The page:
I remember Larry Bourret talking about how folks in Louisiana

have a hard time getting too worried about wolves, while we in Wyoming don’t get too worried about hurricanes.   This probably explains the gnashing of teeth we hear from people in Washington, D.C. about Arizona’s recently passed law on wanting law enforcement officials to check for citizenship status.

Like most people who are being interviewed by the media, I’ve not followed this issue nor read the legislation, but unlike most I will be the first to admit that I haven’t read the legislation.  But I’ve always felt people who live with a problem should be allowed to try and address the problem without “experts” from several thousand miles away jumping on the criticism band wagon.

We hear about the problems unchecked illegal immigration is causing ranchers along the border.  With the recent murder of, from all accounts, a good Samaritan rancher, I can’t help but get offended by all the pronouncements from big city mayors and big city paper editorials on the east coast about how bad Arizona’s law is.

What is more offensive however, are the pronouncements of folks who live close by a problem, but don’t bother to find out enough about the problem to speak intelligently about the issue.  This still doesn’t stop them from criticizing those who are trying to solve the problem.

Recently a horse advocacy organization established a program to take in unwanted horses with an eye towards rehabilitating those who could be rehabilitated, and humanely euthanizing those who could not.  After they were euthanized, they would possibly use the horses to feed animals in zoos, or even feed people in other parts of the world.  Two newspapers located in the largest urban areas of Wyoming immediately pronounced their dislike for this plan.

Apparently it’s okay to let a horse suffer from neglect, or let a landowner in Wyoming shoulder the burden of care for someone’s unwanted problem horse, but it’s not okay to support an organization’s efforts to solve the problem.  Of course, these newspapers don’t have a good alternative or any alternative that works for the problem except let those who are currently shouldering the burden keep on shouldering it.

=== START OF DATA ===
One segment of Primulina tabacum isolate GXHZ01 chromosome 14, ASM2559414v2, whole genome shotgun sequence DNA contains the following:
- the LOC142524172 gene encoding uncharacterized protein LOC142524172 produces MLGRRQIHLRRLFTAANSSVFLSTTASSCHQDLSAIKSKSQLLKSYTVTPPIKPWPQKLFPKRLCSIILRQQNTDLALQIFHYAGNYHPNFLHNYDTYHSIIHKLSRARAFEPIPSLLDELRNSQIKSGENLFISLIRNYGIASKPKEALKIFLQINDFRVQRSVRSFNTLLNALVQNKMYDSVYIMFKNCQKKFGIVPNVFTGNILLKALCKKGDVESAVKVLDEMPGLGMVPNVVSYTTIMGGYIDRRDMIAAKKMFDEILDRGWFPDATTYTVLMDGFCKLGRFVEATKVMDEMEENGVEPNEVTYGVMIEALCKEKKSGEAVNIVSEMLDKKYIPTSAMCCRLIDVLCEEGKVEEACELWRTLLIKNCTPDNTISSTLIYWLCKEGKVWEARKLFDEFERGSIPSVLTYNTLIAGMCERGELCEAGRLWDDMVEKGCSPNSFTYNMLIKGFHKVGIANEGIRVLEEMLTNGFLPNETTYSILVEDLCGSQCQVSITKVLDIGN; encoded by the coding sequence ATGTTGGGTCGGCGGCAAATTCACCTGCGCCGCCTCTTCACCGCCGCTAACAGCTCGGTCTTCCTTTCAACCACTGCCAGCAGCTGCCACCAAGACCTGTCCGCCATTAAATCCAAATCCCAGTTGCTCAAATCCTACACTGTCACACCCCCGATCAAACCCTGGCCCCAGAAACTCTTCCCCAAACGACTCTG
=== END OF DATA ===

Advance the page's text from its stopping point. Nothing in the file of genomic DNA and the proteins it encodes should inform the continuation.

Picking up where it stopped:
We who are closest to this unwanted horse issue have seen what happens when people who don’t have much of a clue about the real problem drive public policy.  Wyoming policy makers should recognize this and get the entire story before launching into an emotional reaction to one entity’s efforts to solve a problem.

The other part of this that bothers me is the “full man criticizing the hungry man’s choice of food” aspect.  We in America spend less than any other nation on food and we also have an abundant food supply.  Yet, in countries throughout the world food is a scarce item.

I’ve watched some of the shows on television where someone from the U.S. travels to another country, generally a third world country, and then sits down to eat with the natives.  I’ll be the first to admit that some of the things these folks eat wouldn’t appeal to me.  The question that never gets asked is why do these folks eat this stuff?  More than likely it’s because sometime in the past it was so tough they ate those things and survived.  We see even in Europe where people eat things that Americans wouldn’t touch.

However, for some people to condemn these folk’s choice of food, while stuffing their faces calls into question their humanity.  I don’t have much of a desire to eat horse.  Give me four days without a meal and I’ll bet I would change my mind.  A lot of folks in the world have changed their minds on what they would eat due to a lack of food.

By Ken Hamilton, Wyoming Farm Bureau Federation Executive Vice President